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Old 07-23-2012, 04:33 PM
  #68  
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Dont think it is the fuel if the cats got red-hot, sounds more like fuel dumping in the exhaust if you'd ask me.

Have you checked fuel pressure and fuel dampers (for leaks in diaphragm?)

Cheers
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Old 07-23-2012, 06:23 PM
  #69  
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Pulled all the vacuum lines off the dampers. There was no sign of any fuel or liquid. Can these fail any other way without fuel going into the vac line?

I have not checked fuel pressure yet...
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Old 07-23-2012, 07:16 PM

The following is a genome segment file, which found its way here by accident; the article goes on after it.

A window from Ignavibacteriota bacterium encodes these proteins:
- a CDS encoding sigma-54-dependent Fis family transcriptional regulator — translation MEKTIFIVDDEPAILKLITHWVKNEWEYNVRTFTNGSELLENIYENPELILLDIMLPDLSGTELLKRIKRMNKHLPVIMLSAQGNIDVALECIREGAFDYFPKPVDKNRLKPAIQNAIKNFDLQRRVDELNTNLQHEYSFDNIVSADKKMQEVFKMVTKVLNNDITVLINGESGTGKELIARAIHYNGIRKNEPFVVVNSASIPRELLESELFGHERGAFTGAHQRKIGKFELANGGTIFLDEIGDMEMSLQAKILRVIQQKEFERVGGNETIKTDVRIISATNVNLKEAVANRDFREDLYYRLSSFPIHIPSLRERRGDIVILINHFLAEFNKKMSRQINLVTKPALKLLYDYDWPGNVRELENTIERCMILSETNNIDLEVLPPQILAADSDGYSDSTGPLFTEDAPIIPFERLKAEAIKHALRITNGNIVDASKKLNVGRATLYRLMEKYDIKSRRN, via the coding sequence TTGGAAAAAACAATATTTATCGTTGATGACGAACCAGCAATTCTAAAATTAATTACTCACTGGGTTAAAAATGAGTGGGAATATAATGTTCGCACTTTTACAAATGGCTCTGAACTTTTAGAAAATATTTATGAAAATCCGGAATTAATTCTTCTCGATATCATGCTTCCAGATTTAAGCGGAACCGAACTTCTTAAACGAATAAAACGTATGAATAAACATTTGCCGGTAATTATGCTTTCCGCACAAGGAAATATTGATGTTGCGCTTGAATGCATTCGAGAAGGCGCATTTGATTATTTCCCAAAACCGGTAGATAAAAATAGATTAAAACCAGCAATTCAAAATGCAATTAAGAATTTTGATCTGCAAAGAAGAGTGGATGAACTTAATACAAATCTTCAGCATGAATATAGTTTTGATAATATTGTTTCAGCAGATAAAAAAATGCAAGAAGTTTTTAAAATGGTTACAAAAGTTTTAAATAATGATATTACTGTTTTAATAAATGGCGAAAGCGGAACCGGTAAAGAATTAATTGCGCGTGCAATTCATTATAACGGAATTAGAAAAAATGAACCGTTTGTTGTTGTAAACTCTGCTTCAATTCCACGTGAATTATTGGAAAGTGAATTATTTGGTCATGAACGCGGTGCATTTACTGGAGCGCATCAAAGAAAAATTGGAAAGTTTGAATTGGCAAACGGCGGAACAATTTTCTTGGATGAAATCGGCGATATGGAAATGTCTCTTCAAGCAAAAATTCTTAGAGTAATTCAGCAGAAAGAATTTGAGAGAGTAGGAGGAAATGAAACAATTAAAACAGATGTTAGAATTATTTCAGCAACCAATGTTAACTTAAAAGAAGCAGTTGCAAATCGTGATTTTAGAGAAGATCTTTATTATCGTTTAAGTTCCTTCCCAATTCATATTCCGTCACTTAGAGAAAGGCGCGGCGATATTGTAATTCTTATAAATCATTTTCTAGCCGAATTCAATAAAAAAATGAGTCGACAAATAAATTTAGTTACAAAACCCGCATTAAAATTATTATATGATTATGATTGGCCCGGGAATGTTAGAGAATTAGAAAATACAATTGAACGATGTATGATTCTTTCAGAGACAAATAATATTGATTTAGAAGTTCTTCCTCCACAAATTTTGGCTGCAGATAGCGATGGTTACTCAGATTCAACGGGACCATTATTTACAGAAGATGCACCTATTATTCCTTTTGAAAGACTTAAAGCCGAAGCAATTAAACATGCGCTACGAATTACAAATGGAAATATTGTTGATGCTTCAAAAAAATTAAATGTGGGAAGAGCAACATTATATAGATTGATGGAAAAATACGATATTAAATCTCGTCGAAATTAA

#70  
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My brother put the rest of the new gas in the car. Let it idle for 30 minutes and it did not get any better, but the cats were not red hot. He then put the car in gear and revved it up some and a few minutes later the cats were red hot again. I think the car would have ran the old gas out by now. I do not think this is the problem.

Does anyone have something else to check? The only thing I can think of trying is swapping the stock chips, regulator, and plugs back into the car.
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Old 07-23-2012, 10:40 PM
  #71  
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I did not see in your first post that you checked the timing on the cams. Did you do this?